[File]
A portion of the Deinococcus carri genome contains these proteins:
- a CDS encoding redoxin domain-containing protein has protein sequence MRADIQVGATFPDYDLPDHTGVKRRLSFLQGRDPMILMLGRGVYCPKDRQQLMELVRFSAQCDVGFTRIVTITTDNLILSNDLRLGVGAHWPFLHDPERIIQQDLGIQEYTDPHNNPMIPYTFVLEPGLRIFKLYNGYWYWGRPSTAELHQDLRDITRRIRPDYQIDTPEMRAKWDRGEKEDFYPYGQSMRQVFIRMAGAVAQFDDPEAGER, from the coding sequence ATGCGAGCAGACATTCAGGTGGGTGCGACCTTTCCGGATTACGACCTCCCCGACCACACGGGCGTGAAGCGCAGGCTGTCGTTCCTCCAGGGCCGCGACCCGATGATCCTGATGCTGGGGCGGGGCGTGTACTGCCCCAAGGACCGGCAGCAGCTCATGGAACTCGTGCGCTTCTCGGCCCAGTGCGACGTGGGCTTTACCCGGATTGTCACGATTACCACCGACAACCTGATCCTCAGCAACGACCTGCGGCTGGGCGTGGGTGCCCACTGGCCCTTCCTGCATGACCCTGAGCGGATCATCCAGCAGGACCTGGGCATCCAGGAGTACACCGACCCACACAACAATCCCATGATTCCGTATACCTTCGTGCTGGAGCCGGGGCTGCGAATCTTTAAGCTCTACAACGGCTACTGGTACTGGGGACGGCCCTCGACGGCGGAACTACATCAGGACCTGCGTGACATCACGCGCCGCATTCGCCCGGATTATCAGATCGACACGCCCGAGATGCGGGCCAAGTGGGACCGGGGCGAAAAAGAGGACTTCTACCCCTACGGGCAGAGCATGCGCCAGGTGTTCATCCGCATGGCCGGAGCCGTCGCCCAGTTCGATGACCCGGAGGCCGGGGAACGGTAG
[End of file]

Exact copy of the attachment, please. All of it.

A portion of the Deinococcus carri genome contains these proteins:
- a CDS encoding redoxin domain-containing protein has protein sequence MRADIQVGATFPDYDLPDHTGVKRRLSFLQGRDPMILMLGRGVYCPKDRQQLMELVRFSAQCDVGFTRIVTITTDNLILSNDLRLGVGAHWPFLHDPERIIQQDLGIQEYTDPHNNPMIPYTFVLEPGLRIFKLYNGYWYWGRPSTAELHQDLRDITRRIRPDYQIDTPEMRAKWDRGEKEDFYPYGQSMRQVFIRMAGAVAQFDDPEAGER, from the coding sequence ATGCGAGCAGACATTCAGGTGGGTGCGACCTTTCCGGATTACGACCTCCCCGACCACACGGGCGTGAAGCGCAGGCTGTCGTTCCTCCAGGGCCGCGACCCGATGATCCTGATGCTGGGGCGGGGCGTGTACTGCCCCAAGGACCGGCAGCAGCTCATGGAACTCGTGCGCTTCTCGGCCCAGTGCGACGTGGGCTTTACCCGGATTGTCACGATTACCACCGACAACCTGATCCTCAGCAACGACCTGCGGCTGGGCGTGGGTGCCCACTGGCCCTTCCTGCATGACCCTGAGCGGATCATCCAGCAGGACCTGGGCATCCAGGAGTACACCGACCCACACAACAATCCCATGATTCCGTATACCTTCGTGCTGGAGCCGGGGCTGCGAATCTTTAAGCTCTACAACGGCTACTGGTACTGGGGACGGCCCTCGACGGCGGAACTACATCAGGACCTGCGTGACATCACGCGCCGCATTCGCCCGGATTATCAGATCGACACGCCCGAGATGCGGGCCAAGTGGGACCGGGGCGAAAAAGAGGACTTCTACCCCTACGGGCAGAGCATGCGCCAGGTGTTCATCCGCATGGCCGGAGCCGTCGCCCAGTTCGATGACCCGGAGGCCGGGGAACGGTAG